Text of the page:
<< problem 172 - Investigating numbers with few repeated digits | Counting the number of "hollow" square laminae ... - problem 174 >> |
Problem 173: Using up to one million tiles how many different "hollow" square laminae can be formed?
(see projecteuler.net/problem=173)
We shall define a square lamina to be a square outline with a square "hole" so that the shape possesses vertical and horizontal symmetry.
For example, using exactly thirty-two square tiles we can form two different square laminae:
With one-hundred tiles, and not necessarily using all of the tiles at one time, it is possible to form forty-one different square laminae.
Using up to one million tiles how many different square laminae can be formed?
My Algorithm
Each tiling consists of multiple "rings". The first example has two rings, the second only one.
For each ring with side/edge length x we need 4(x-1) tiles.
My program iterates over all possible rings and tries to insert as many smaller rings as possible until one million is exceeded.
The smallest ring has an edge length of 3 tiles. A ring inside another ring has an edge length which is 2 tiles shorter.
Modifications by HackerRank
My brute-force approach solves the original problem in less than 0.01 seconds but can't solve situations with more than 10^9 tiles in a reasonable time.
Interactive test
You can submit your own input to my program and it will be instantly processed at my server:
This is equivalent toecho 100 | ./173
Output:
Note: the original problem's input 1000000
cannot be entered
because just copying results is a soft skill reserved for idiots.
(this interactive test is still under development, computations will be aborted after one second)
My code
… was written in C++ and can be compiled with G++, Clang++, Visual C++. You can download it, too.
#include <iostream>
int main()
{
unsigned int limit = 1000000;
std::cin >> limit;
// result
unsigned int count = 0;
// start with smallest outer ring
for (unsigned int outer = 3; ; outer++)
{
unsigned int sum = 0;
// add as many inner rings as possible
for (unsigned int inner = outer; inner >= 3; inner -= 2)
{
// tiles needed to create one ring whose sides are "inner" tiles long
unsigned int ring = 4 * (inner - 1);
// runnng out of tiles ?
if (sum + ring > limit)
break;
// add valid ring
sum += ring;
count++;
}
// no more inner rings possible, abort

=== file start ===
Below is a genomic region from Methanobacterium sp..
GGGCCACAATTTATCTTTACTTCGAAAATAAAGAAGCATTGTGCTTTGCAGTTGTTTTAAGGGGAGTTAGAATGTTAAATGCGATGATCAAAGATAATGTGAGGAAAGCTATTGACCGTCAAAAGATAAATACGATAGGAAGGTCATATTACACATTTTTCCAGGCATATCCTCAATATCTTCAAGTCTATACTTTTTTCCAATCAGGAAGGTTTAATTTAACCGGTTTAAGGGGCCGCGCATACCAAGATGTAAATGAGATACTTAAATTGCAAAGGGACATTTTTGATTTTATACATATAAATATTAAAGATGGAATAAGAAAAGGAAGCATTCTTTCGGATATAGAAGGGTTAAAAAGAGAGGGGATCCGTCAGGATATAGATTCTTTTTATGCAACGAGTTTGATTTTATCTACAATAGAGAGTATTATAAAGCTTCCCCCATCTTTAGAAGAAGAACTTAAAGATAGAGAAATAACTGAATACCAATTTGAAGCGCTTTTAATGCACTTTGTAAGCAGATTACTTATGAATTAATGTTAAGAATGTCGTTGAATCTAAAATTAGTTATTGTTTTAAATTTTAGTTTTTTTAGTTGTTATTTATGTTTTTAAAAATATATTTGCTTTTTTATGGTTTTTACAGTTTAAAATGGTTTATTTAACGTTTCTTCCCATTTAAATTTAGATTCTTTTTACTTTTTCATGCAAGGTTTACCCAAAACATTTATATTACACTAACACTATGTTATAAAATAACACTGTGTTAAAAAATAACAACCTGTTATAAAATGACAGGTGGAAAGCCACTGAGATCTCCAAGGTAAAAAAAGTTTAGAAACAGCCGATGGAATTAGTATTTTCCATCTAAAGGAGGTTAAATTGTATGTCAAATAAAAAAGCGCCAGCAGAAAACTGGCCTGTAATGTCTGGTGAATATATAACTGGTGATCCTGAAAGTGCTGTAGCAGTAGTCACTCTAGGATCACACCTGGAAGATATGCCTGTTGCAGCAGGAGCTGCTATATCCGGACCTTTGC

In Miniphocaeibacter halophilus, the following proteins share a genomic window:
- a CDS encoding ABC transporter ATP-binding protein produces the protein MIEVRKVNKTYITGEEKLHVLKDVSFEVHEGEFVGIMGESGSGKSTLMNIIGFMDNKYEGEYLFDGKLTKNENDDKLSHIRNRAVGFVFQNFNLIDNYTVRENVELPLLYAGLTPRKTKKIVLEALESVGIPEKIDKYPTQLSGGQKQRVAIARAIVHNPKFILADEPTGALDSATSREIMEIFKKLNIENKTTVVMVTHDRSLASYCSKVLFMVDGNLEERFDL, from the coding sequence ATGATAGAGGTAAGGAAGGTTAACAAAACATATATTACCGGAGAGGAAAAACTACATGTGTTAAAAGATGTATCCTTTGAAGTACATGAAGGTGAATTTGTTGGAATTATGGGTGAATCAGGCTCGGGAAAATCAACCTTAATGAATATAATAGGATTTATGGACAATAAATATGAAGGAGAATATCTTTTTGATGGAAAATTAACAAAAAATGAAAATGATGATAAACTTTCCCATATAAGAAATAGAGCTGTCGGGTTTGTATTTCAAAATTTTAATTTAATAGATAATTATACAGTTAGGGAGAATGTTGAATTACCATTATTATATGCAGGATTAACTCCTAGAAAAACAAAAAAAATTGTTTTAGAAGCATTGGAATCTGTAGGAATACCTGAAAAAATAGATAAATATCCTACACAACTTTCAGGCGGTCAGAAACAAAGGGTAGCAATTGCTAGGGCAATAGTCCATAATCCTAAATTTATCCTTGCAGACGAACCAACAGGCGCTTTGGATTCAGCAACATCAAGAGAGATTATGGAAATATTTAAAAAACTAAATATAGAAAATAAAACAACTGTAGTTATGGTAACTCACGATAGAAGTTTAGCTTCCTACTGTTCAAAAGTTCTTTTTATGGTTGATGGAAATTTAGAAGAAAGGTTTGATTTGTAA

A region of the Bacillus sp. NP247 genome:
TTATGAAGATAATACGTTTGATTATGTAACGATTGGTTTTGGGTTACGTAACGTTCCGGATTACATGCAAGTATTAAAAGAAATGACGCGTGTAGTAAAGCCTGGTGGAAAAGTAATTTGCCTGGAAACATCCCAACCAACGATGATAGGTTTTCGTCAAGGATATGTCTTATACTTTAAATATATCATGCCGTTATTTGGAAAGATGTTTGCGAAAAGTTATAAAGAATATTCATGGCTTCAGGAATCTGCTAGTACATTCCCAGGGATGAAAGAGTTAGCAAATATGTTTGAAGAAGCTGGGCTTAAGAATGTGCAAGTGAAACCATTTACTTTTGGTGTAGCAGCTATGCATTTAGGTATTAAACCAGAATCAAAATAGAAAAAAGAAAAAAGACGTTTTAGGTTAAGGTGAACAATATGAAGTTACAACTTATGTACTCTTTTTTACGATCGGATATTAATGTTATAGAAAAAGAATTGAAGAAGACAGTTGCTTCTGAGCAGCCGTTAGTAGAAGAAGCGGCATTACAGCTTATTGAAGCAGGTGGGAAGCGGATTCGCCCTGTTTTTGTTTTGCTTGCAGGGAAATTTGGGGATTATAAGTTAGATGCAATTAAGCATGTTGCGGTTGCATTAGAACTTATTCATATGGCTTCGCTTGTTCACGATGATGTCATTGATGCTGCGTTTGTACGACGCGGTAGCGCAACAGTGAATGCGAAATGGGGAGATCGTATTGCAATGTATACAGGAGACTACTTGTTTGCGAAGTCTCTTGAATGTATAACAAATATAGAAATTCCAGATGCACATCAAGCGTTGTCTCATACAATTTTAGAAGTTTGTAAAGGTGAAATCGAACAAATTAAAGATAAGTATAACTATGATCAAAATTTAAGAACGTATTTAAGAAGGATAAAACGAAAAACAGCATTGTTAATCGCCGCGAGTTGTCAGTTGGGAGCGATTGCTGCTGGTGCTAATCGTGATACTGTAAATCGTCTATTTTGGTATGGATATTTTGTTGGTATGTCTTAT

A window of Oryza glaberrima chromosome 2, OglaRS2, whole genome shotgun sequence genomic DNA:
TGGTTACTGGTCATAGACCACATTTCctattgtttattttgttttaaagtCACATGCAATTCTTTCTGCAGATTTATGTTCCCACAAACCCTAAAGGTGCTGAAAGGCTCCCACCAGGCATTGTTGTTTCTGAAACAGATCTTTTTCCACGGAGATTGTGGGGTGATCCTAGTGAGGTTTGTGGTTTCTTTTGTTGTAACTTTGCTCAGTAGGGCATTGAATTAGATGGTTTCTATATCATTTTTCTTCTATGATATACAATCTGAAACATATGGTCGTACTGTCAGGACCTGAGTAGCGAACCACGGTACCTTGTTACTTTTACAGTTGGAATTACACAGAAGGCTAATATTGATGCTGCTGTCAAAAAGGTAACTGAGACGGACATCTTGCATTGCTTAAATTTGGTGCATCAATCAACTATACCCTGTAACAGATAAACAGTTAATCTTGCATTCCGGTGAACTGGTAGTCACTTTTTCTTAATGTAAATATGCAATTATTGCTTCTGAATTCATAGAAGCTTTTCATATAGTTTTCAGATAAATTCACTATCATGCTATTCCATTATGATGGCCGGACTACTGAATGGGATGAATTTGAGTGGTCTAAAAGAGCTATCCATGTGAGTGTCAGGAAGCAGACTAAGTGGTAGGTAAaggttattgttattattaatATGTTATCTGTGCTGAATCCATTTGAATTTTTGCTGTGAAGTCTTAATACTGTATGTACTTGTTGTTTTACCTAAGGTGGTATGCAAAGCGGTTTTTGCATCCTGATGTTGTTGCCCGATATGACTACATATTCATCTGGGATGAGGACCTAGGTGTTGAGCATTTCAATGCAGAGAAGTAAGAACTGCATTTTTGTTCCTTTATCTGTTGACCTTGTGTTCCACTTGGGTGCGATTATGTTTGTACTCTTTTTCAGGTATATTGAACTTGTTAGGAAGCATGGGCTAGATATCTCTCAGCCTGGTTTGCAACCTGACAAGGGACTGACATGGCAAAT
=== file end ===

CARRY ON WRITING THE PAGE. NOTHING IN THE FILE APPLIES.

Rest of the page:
if (sum == 0)
break;
}
std::cout << count << std::endl;
return 0;
}
This solution contains 7 empty lines, 7 comments and 1 preprocessor command.
Benchmark
The correct solution to the original Project Euler problem was found in less than 0.01 seconds on an Intel® Core™ i7-2600K CPU @ 3.40GHz.
(compiled for x86_64 / Linux, GCC flags: -O3 -march=native -fno-exceptions -fno-rtti -std=gnu++11 -DORIGINAL
)
See here for a comparison of all solutions.
Note: interactive tests run on a weaker (=slower) computer. Some interactive tests are compiled without -DORIGINAL
.
Changelog
May 22, 2017 submitted solution
May 22, 2017 added comments
Hackerrank
see https://www.hackerrank.com/contests/projecteuler/challenges/euler173
My code solves 3 out of 10 test cases (score: 22.22%)
I failed 0 test cases due to wrong answers and 7 because of timeouts
Difficulty
Project Euler ranks this problem at 30% (out of 100%).
Hackerrank describes this problem as medium.
Note:
Hackerrank has strict execution time limits (typically 2 seconds for C++ code) and often a much wider input range than the original problem.
In my opinion, Hackerrank's modified problems are usually a lot harder to solve. As a rule thumb: brute-force is rarely an option.
Links
projecteuler.net/thread=173 - the best forum on the subject (note: you have to submit the correct solution first)
Java github.com/nayuki/Project-Euler-solutions/blob/master/java/p173.java (written by Nayuki)
Those links are just an unordered selection of source code I found with a semi-automatic search script on Google/Bing/GitHub/whatever.
You will probably stumble upon better solutions when searching on your own. Maybe not all linked resources produce the correct result and/or exceed time/memory limits.
Heatmap
Please click on a problem's number to open my solution to that problem:
green | solutions solve the original Project Euler problem and have a perfect score of 100% at Hackerrank, too | |
yellow | solutions score less than 100% at Hackerrank (but still solve the original problem easily) | |
gray | problems are already solved but I haven't published my solution yet | |
blue | solutions are relevant for Project Euler only: there wasn't a Hackerrank version of it (at the time I solved it) or it differed too much | |
orange | problems are solved but exceed the time limit of one minute or the memory limit of 256 MByte | |
red | problems are not solved yet but I wrote a simulation to approximate the result or verified at least the given example - usually I sketched a few ideas, too | |
black | problems are solved but access to the solution is blocked for a few days until the next problem is published | |
the flashing problem is the one I solved most recently |
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I scored 13,486 points (out of 15700 possible points, top rank was 17 out of ≈60000 in August 2017) at Hackerrank's Project Euler+.
My username at Project Euler is stephanbrumme while it's stbrumme at Hackerrank.
Look at my progress and performance pages to get more details.
Copyright
I hope you enjoy my code and learn something - or give me feedback how I can improve my solutions.
All of my solutions can be used for any purpose and I am in no way liable for any damages caused.
You can even remove my name and claim it's yours. But then you shall burn in hell.
The problems and most of the problems' images were created by Project Euler.
Thanks for all their endless effort !!!
<< problem 172 - Investigating numbers with few repeated digits | Counting the number of "hollow" square laminae ... - problem 174 >> |